Amir Locke: CPE Disagrees With Decision Not To Prosecute Killer-Cops

Amir Locke's case reflects the far-reaching failure of our criminal legal systems

Photos: YouTube\Screenshot

Thursday, the Center for Policing Equity released the following statement regarding the decision of the Minnesota Attorney General and Hennepin County Attorney not to file criminal charges in connection with the fatal police shooting of Amir Locke:

The offices of Minnesota Attorney General Keith Ellison and Hennepin County Attorney Mike Freeman issued a joint statement on Wednesday announcing that they will not be filing criminal charges against Minneapolis Police Department SWAT team Officer Mark Hanneman, who shot and killed Amir Locke in the course of executing a no-knock warrant in the early morning hours of Feb 2, 2022. Locke – who had been asleep on the couch – had no role in the related investigation.

Amir Locke shown sleeping just before he was killed by Officer Hanneman.

The Center for Policing Equity (CPE) agrees with Ellison and Freeman that Locke “should be alive today and his death is a tragedy…. Amir Locke is a victim. This tragedy may not have occurred absent the no-knock warrant used in this case.”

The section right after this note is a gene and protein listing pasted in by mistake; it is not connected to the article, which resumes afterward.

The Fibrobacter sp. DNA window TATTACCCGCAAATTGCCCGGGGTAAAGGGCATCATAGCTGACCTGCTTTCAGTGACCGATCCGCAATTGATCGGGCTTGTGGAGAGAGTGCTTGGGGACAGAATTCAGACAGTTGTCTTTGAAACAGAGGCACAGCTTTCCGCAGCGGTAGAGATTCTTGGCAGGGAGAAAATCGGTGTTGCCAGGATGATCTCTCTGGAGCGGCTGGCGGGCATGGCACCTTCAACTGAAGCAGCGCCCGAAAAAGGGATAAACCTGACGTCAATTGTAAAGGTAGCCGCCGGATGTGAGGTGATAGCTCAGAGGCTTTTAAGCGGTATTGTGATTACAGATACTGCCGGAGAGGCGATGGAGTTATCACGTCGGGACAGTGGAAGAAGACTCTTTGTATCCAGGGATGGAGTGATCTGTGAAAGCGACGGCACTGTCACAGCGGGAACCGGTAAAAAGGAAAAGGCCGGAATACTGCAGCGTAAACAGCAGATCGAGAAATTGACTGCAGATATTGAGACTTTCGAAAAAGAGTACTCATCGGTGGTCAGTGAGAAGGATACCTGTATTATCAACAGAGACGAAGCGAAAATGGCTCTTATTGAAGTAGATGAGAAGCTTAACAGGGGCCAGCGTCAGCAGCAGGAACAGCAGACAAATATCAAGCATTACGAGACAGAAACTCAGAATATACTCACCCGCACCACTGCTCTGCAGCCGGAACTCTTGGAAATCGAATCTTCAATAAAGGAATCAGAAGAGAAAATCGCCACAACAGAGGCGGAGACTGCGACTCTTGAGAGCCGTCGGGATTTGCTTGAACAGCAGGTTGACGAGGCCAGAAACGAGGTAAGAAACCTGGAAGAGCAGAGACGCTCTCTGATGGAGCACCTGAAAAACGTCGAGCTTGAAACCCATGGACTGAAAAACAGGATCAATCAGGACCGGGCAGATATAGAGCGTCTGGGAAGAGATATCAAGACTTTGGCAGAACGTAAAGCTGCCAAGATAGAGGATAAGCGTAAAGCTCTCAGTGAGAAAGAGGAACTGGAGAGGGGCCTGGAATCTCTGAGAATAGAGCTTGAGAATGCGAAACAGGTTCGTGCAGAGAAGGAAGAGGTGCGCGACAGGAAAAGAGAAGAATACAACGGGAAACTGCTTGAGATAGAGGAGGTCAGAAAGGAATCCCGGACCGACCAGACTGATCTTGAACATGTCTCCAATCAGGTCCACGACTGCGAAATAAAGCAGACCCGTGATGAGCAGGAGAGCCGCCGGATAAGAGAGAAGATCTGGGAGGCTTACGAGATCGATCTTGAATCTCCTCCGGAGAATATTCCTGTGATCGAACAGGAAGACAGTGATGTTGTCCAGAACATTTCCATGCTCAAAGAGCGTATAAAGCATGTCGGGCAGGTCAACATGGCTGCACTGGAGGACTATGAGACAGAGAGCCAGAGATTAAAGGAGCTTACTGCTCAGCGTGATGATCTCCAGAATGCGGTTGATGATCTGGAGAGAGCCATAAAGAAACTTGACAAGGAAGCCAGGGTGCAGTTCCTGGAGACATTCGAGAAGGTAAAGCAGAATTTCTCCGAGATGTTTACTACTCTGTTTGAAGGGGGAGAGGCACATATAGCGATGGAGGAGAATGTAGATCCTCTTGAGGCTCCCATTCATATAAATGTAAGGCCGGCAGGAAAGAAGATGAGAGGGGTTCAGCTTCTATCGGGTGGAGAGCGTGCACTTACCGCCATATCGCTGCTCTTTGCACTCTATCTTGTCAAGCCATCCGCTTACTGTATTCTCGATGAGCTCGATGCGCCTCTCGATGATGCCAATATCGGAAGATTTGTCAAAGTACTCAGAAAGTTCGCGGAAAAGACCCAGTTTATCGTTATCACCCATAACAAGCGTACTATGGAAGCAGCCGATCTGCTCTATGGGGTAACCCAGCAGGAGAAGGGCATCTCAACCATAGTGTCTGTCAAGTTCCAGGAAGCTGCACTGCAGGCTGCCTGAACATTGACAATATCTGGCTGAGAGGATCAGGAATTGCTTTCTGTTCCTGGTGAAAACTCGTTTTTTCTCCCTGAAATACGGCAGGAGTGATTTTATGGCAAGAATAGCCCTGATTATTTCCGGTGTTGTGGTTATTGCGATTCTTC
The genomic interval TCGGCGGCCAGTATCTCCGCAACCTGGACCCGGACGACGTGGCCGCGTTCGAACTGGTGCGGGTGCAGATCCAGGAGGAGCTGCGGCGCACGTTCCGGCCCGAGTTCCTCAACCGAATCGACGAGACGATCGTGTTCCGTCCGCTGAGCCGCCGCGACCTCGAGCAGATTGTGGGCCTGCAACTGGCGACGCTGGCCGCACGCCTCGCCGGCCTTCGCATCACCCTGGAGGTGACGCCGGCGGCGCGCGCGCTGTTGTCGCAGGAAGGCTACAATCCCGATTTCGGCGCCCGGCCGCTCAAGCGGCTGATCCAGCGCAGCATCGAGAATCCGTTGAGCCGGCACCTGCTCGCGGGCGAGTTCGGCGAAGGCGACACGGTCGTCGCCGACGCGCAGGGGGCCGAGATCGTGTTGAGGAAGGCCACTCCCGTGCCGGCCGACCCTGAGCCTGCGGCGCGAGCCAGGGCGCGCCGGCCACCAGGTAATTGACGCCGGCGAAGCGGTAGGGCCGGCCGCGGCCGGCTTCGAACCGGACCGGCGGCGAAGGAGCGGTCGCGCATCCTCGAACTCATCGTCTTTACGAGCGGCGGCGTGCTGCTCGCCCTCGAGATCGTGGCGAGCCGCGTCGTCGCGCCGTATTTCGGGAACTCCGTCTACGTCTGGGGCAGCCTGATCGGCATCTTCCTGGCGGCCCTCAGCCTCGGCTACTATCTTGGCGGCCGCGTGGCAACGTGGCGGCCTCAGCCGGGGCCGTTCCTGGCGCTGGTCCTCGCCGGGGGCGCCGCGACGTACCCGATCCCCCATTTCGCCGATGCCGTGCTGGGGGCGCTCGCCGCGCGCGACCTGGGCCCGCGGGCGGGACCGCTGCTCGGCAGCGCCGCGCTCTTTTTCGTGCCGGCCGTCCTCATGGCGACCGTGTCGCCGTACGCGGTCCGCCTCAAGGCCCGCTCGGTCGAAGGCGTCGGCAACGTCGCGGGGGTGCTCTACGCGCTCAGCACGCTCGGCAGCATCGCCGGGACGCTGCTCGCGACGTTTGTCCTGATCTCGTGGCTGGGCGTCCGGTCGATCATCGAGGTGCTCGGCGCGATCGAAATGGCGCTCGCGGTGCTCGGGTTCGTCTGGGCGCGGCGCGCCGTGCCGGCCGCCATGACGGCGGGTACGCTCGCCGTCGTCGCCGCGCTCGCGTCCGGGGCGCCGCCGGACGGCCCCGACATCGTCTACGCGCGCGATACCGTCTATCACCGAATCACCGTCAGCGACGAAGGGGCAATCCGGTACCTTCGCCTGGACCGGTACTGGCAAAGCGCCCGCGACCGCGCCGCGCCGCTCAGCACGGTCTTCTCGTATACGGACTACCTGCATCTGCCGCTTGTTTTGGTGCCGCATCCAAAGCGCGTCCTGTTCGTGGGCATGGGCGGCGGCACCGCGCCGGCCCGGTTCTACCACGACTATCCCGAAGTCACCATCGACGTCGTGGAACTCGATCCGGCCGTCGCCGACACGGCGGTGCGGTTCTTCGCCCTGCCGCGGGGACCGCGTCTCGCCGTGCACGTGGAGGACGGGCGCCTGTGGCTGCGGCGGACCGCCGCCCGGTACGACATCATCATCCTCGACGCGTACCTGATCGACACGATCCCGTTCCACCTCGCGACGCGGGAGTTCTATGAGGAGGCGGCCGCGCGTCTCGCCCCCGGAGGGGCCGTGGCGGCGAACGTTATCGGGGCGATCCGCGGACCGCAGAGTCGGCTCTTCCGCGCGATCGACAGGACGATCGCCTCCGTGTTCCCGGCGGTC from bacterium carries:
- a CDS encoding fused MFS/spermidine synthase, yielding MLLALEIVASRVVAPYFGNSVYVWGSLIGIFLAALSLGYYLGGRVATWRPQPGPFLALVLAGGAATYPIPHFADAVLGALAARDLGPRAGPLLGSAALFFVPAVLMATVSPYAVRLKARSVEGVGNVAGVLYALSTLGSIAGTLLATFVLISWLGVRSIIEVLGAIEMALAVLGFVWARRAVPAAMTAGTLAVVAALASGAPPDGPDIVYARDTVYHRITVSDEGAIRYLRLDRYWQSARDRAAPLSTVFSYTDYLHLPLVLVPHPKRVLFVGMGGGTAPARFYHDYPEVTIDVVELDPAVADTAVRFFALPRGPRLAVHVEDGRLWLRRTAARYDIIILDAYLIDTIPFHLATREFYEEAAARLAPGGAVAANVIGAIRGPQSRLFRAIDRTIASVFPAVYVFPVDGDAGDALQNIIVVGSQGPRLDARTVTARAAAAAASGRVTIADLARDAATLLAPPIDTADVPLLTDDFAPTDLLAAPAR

However, we are disappointed with their conclusion that the State of Minnesota “would be unable to disprove beyond a reasonable doubt any of the elements of Minnesota’s use-of-deadly-force statute that authorizes the use of force by Officer Hanneman. Nor would the State be able to prove beyond a reasonable doubt a criminal charge against any other officer involved in the decision-making that led to the death of Amir Locke.”

Justice cannot be sought in a case of unjust killing, but we can and must seek accountability. Amir Locke’s case reflects the far-reaching failure of our criminal legal systems to protect and provide redress to the vulnerable, and compounds generations of trauma caused by police violence in Black communities.

As the world saw following the similar 2020 police killing of Breonna Taylor and again this past February, no-knock warrants lead far too easily to violence, tragic loss of life, and trauma for the local community. CPE agrees with Ellison and Freeman that “any time law enforcement interacts with the public, all parties should be able to go home safely.”

CPE stands with those mourning Amir Locke who must now also face the grim deficiencies of our legal systems. We remain steadfast in our dedication to redesigning public safety so that these types of killings become a thing of the past, working toward the day that everyone will, in fact, be able to go home safely.

Center for Policing Equity

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